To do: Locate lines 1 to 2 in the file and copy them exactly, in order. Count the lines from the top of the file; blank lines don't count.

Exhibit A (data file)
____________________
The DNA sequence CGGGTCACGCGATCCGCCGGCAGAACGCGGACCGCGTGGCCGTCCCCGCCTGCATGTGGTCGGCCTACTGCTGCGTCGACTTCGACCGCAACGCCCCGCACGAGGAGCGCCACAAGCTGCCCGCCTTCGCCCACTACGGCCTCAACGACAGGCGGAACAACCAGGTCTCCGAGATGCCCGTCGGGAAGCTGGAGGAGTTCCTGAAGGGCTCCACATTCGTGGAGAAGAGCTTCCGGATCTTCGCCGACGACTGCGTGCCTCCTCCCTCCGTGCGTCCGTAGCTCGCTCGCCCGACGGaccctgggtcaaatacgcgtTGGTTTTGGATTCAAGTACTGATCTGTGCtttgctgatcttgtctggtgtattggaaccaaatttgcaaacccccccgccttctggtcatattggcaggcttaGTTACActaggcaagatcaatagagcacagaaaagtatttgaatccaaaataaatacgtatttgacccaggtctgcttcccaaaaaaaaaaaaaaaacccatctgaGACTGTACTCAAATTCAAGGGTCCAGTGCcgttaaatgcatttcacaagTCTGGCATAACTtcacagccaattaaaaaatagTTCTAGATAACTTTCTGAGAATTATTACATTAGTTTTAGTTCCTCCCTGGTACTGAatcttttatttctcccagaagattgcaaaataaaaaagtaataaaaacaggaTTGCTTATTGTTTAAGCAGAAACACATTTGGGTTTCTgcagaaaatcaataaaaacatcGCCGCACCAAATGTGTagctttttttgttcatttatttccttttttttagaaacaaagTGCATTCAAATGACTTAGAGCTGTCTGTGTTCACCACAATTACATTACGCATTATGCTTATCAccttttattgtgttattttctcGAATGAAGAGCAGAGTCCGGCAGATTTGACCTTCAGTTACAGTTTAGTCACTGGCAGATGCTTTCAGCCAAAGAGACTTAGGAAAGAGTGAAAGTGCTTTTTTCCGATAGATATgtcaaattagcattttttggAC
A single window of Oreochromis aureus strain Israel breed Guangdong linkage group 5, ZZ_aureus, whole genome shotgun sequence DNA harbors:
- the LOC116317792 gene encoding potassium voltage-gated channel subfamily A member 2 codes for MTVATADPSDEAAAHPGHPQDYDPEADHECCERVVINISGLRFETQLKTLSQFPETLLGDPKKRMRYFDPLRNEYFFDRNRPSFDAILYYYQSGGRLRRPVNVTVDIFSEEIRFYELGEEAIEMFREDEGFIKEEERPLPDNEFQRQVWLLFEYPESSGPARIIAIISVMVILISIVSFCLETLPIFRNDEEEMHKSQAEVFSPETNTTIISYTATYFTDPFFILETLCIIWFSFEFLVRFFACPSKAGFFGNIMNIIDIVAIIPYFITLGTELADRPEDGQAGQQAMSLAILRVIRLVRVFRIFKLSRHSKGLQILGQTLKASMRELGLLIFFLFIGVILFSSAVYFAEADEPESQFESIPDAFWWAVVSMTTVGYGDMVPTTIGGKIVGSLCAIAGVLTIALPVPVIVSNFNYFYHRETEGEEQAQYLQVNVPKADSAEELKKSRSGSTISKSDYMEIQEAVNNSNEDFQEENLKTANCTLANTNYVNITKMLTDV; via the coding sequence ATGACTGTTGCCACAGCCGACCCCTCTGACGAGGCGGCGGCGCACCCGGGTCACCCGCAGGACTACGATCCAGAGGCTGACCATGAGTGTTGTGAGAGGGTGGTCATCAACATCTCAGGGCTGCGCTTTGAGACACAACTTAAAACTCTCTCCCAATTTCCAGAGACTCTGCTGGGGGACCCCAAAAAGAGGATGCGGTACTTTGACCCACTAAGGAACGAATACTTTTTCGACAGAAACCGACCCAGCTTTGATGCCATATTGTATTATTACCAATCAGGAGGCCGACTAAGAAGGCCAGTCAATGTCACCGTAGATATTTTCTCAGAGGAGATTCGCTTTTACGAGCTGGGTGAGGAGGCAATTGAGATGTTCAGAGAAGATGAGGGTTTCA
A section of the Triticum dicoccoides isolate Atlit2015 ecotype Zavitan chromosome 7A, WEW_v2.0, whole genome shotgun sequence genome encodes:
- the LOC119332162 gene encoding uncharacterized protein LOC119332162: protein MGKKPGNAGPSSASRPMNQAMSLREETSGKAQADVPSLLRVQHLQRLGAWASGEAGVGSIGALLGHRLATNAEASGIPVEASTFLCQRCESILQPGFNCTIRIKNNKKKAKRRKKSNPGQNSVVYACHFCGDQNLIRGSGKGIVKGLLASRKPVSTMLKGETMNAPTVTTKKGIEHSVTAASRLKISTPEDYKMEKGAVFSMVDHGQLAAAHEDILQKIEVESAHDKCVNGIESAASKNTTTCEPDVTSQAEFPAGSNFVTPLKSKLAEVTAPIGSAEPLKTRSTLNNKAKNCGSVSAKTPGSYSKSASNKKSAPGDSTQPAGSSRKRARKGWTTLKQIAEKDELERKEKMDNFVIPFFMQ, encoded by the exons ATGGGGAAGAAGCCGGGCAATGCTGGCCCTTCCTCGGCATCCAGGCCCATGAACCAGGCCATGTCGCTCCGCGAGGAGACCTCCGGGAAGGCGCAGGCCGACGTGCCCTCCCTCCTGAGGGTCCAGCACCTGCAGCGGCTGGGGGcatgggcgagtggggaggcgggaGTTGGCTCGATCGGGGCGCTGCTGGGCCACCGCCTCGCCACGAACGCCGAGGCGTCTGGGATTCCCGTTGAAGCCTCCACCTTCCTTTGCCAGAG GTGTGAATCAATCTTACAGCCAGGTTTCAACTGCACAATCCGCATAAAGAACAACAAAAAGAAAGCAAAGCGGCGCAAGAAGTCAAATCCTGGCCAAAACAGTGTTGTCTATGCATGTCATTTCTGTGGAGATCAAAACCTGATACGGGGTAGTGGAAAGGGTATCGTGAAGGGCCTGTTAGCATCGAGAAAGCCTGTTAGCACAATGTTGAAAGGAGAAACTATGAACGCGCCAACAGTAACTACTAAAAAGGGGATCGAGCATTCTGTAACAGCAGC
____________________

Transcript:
The DNA sequence CGGGTCACGCGATCCGCCGGCAGAACGCGGACCGCGTGGCCGTCCCCGCCTGCATGTGGTCGGCCTACTGCTGCGTCGACTTCGACCGCAACGCCCCGCACGAGGAGCGCCACAAGCTGCCCGCCTTCGCCCACTACGGCCTCAACGACAGGCGGAACAACCAGGTCTCCGAGATGCCCGTCGGGAAGCTGGAGGAGTTCCTGAAGGGCTCCACATTCGTGGAGAAGAGCTTCCGGATCTTCGCCGACGACTGCGTGCCTCCTCCCTCCGTGCGTCCGTAGCTCGCTCGCCCGACGGaccctgggtcaaatacgcgtTGGTTTTGGATTCAAGTACTGATCTGTGCtttgctgatcttgtctggtgtattggaaccaaatttgcaaacccccccgccttctggtcatattggcaggcttaGTTACActaggcaagatcaatagagcacagaaaagtatttgaatccaaaataaatacgtatttgacccaggtctgcttcccaaaaaaaaaaaaaaaacccatctgaGACTGTACTCAAATTCAAGGGTCCAGTGCcgttaaatgcatttcacaagTCTGGCATAACTtcacagccaattaaaaaatagTTCTAGATAACTTTCTGAGAATTATTACATTAGTTTTAGTTCCTCCCTGGTACTGAatcttttatttctcccagaagattgcaaaataaaaaagtaataaaaacaggaTTGCTTATTGTTTAAGCAGAAACACATTTGGGTTTCTgcagaaaatcaataaaaacatcGCCGCACCAAATGTGTagctttttttgttcatttatttccttttttttagaaacaaagTGCATTCAAATGACTTAGAGCTGTCTGTGTTCACCACAATTACATTACGCATTATGCTTATCAccttttattgtgttattttctcGAATGAAGAGCAGAGTCCGGCAGATTTGACCTTCAGTTACAGTTTAGTCACTGGCAGATGCTTTCAGCCAAAGAGACTTAGGAAAGAGTGAAAGTGCTTTTTTCCGATAGATATgtcaaattagcattttttggAC
A single window of Oreochromis aureus strain Israel breed Guangdong linkage group 5, ZZ_aureus, whole genome shotgun sequence DNA harbors: